Ukraine on the Newswire

Poll: Finns favor fission at record level

The Finnish public’s support for nuclear power is at an all-time high, according to a recent opinion poll conducted by Kantar Public, a London-based consulting and research firm.

Commissioned by Finnish Energy—the trade association for Finland’s energy sector—the poll finds that 60 percent of respondents have either a “fully positive” or “mainly positive” perception of nuclear power as an energy source (34 percent and 26 percent, respectively), up from 49 percent in a 2021 Kantar poll.

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Nuclear economics in a changed world

Craig Piercy
cpiercy@ans.org

Laurence J. Peter, author of The Peter Principle, said, “An economist is an expert who will know tomorrow why the things he predicted yesterday didn’t happen today.” By that definition, I guess we are all economists now.

As I write this column, it’s still too early to know exactly how the Russian invasion of Ukraine, and the world’s response to it, will shape the long-term economics of energy production, and specifically the economics of nuclear energy. But we can make a few logical guesses.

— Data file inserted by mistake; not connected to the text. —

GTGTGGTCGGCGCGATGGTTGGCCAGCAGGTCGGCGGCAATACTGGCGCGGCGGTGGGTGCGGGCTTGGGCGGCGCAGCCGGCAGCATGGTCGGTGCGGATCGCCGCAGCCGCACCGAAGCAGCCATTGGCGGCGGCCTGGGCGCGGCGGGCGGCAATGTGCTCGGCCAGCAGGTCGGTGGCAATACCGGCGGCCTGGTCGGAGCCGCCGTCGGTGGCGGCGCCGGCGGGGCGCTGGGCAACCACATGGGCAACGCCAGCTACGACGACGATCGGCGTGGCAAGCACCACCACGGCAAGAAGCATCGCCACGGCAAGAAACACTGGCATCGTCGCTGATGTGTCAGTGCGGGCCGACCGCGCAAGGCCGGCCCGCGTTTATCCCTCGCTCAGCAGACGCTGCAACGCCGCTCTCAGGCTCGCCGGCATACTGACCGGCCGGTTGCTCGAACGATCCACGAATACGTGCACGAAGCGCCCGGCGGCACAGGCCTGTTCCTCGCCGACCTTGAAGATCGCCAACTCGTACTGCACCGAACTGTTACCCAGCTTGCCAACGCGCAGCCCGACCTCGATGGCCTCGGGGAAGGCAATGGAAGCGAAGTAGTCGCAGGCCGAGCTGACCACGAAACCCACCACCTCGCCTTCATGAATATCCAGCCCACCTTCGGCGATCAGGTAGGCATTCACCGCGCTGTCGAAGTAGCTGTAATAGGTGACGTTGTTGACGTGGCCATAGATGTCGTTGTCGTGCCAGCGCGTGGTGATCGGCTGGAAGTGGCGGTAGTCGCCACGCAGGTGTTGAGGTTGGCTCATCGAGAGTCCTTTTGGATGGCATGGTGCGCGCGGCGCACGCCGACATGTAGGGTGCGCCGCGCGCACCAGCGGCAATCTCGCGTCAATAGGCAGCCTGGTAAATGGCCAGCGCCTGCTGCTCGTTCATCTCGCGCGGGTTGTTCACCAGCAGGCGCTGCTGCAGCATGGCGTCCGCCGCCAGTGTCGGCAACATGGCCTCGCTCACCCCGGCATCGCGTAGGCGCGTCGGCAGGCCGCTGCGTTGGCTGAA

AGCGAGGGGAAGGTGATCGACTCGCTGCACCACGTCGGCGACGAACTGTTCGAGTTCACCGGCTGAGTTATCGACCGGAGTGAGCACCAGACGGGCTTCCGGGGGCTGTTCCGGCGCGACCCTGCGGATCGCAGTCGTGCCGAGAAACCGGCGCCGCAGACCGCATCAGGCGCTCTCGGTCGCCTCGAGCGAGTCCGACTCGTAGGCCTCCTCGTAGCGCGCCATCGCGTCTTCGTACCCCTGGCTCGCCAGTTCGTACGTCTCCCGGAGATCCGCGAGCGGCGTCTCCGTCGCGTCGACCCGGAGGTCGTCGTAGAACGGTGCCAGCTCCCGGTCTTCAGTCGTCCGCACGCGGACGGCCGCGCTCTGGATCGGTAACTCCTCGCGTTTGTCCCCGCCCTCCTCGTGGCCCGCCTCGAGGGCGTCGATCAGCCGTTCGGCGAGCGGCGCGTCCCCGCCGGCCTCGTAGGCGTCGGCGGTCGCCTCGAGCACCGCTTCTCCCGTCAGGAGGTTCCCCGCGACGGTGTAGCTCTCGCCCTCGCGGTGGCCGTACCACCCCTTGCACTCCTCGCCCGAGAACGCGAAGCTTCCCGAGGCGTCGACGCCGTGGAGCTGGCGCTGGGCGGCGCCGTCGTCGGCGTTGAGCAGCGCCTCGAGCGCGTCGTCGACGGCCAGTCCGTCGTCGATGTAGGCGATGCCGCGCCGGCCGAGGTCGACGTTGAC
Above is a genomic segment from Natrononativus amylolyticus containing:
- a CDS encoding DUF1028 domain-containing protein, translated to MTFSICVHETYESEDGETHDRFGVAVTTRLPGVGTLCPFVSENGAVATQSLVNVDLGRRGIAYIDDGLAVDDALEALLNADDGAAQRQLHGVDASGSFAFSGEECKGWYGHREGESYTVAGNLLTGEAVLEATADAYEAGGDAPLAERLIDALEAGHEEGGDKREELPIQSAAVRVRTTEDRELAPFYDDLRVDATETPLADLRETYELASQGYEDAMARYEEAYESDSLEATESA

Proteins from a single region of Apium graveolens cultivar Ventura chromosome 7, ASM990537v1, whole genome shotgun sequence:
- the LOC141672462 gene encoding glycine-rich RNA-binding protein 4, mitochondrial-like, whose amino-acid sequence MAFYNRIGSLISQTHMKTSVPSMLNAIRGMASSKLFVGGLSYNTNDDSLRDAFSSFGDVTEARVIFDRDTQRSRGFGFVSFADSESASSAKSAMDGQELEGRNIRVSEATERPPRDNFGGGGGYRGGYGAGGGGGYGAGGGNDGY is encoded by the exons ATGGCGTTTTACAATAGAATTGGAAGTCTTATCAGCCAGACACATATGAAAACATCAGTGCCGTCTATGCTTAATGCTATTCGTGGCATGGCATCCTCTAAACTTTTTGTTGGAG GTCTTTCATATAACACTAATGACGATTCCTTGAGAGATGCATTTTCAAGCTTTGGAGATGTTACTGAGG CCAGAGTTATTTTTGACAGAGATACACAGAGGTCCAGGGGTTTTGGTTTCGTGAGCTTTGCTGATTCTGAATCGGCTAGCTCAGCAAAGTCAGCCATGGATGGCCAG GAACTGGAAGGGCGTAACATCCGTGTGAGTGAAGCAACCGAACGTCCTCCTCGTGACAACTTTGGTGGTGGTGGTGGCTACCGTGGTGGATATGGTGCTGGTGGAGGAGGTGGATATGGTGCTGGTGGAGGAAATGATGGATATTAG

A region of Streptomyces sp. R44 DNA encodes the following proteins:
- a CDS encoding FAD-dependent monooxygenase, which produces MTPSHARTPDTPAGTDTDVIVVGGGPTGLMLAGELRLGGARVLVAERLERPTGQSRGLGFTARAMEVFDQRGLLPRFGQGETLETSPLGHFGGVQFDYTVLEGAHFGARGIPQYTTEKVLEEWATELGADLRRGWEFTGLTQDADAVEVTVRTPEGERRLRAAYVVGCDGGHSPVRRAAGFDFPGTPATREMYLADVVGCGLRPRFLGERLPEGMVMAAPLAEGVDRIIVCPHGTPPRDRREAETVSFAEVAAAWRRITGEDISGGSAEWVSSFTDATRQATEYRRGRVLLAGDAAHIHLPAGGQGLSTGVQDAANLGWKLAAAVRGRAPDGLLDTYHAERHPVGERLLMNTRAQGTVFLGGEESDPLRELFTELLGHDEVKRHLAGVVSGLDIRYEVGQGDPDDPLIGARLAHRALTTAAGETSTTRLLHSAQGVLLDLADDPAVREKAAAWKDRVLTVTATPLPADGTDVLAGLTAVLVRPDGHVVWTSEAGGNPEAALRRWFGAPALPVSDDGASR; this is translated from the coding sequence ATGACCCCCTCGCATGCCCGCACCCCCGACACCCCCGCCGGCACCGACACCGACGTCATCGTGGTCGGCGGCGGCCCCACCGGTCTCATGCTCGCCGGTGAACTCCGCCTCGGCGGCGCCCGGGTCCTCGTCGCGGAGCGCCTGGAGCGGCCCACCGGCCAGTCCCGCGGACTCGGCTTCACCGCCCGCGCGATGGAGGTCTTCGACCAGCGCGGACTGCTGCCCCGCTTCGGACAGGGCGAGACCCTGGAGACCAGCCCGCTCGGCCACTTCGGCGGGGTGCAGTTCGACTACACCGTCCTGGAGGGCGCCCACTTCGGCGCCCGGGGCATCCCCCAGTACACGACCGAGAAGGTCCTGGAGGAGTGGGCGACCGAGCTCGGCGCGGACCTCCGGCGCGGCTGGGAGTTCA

First, I think we will see a stronger security “overlay” to every energy policy decision we make in the next few years. Energy security is a potent motivator. France’s decision to go nuclear wasn’t a decarbonization play; it was a direct result of the Arab oil embargo of 1973, when most of its electricity was generated by oil-fired power plants.

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Contract with Rosatom for Finnish reactor scrapped

Finnish energy company Fennovoima has terminated, effective immediately, its engineering, procurement, and construction (EPC) contract with RAOS Project Oy, a subsidiary of Russia’s Rosatom, for the delivery of a 1,200-MWe VVER-1200 pressurized water reactor at the Hanhikivi site in Finland’s Pyhäjoki municipality.

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GOP lawmakers call on Secretary Granholm to secure U.S. nuclear energy sector

Upton

McMorris Rodgers

Rep. Cathy McMorris Rodgers (R., Wash.), ranking member of the House Energy and Commerce Committee, and Fred Upton (R., Mich.), ranking member of the Subcommittee on Energy, sent a letter to energy secretary Jennifer Granholm on April 27 urging that more be done to secure America’s nuclear energy sector.

Excerpt: “Russia’s invasion of Ukraine exposes the risks of weakening American energy security,” McMorris Rodgers and Upton write. “These risks extend beyond our oil and gas assets to include supply vulnerabilities in our civilian nuclear sector. This sector is essential for national and energy security and for strengthening the geostrategic relationships necessary to compete with Russia, China, and other adversaries.

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Update on Ukraine